The Grudge Match: Got a friend or opponent whose abilities are near equal to yours? Ignore everyone else and just compete with that person. It can be very rewarding and you could compete beers at the restaurant afterwards.

The Personal Record: Forget chasing other people and just compete with yourself. This is especially helpful in the sport of running where set distances can have comparative times with other races. Beat your best time and you won't care what place you came in.

Be a Finisher: As challenges get longer and more arduous, sometimes just making it to the finish line is a victory in itself. This is especially true with marathons, mud runs or gravel grinders. Pick a challenge that is worthy of the effort and you'll be raising your arms when you hit that line, no matter how long it took to get there.

Before you jump on your soap box and slap me down for disparaging a sport that you love, remember this, I love all of these sports. I wrote these examples from my own personal experiences but I did so with one overarching point - even though there are gaps in advantages, winning is not all that matters! Returning to athletics gives you a fun, physical, goal oriented outlet for your energy. It's about making new friends, exploring new places and expanding your worldview. One of the biggest benefits of being an amateur is that your future income is not tied to your ability to win a race. Unlike the Pros, you get to enjoy every competition and every outcome. It's all determined by your efforts, expectations and luck.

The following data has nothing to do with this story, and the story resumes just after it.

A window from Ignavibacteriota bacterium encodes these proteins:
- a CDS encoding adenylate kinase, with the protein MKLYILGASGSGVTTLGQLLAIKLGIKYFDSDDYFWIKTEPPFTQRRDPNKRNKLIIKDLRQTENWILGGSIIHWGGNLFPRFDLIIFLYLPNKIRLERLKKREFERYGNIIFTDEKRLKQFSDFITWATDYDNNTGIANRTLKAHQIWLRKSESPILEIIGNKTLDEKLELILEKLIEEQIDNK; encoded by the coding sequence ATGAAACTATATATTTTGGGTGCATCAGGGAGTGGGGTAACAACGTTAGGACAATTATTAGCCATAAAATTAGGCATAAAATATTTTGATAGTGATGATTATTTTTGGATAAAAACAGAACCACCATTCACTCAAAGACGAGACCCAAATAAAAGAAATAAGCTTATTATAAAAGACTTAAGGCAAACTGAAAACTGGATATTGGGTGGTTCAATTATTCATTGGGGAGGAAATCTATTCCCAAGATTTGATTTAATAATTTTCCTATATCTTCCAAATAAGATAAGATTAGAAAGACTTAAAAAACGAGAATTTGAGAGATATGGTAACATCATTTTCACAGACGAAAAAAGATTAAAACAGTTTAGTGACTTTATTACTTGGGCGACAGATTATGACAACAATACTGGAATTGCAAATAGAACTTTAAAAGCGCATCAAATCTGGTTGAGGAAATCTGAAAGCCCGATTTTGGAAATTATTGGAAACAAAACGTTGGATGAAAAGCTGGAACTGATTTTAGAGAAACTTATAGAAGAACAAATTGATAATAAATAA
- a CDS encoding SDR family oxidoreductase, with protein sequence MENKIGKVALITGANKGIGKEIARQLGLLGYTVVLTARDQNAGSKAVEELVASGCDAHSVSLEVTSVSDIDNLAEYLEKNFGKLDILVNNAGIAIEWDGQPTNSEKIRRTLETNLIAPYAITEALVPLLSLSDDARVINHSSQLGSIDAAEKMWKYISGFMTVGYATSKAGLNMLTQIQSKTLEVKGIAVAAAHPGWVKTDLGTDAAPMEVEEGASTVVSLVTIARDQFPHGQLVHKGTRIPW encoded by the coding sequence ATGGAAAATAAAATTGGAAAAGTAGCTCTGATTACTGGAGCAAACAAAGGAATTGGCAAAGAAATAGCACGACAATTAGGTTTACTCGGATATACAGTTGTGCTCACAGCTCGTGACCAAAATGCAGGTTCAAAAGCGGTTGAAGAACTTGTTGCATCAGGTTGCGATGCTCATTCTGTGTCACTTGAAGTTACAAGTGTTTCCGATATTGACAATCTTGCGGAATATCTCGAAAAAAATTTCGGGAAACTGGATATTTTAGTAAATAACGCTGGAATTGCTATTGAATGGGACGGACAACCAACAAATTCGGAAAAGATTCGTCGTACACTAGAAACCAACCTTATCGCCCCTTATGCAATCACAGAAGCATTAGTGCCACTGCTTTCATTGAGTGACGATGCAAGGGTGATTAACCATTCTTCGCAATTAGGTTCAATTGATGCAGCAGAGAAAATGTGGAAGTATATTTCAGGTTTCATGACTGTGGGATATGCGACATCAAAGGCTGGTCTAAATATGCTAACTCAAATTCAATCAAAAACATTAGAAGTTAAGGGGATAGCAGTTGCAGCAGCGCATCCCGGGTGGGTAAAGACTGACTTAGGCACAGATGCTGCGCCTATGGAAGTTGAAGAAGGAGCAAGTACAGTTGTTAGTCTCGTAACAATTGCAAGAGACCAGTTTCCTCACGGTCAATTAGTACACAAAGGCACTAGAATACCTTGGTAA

Could steps be taken to create better rules and categories? Of course but that will always be true. No sport is perfect, no situation is perfect, improvement can always be made (Especially in XC). So to answer the question: Is it harder to be a successful amateur? Perhaps but what fun would it be if there was no challenge? The simple truth is that the rewards of taking part outweigh the rewards of crossing the line first. Most amateur athletes don't win because they don't need to.

See you at the races. Alex H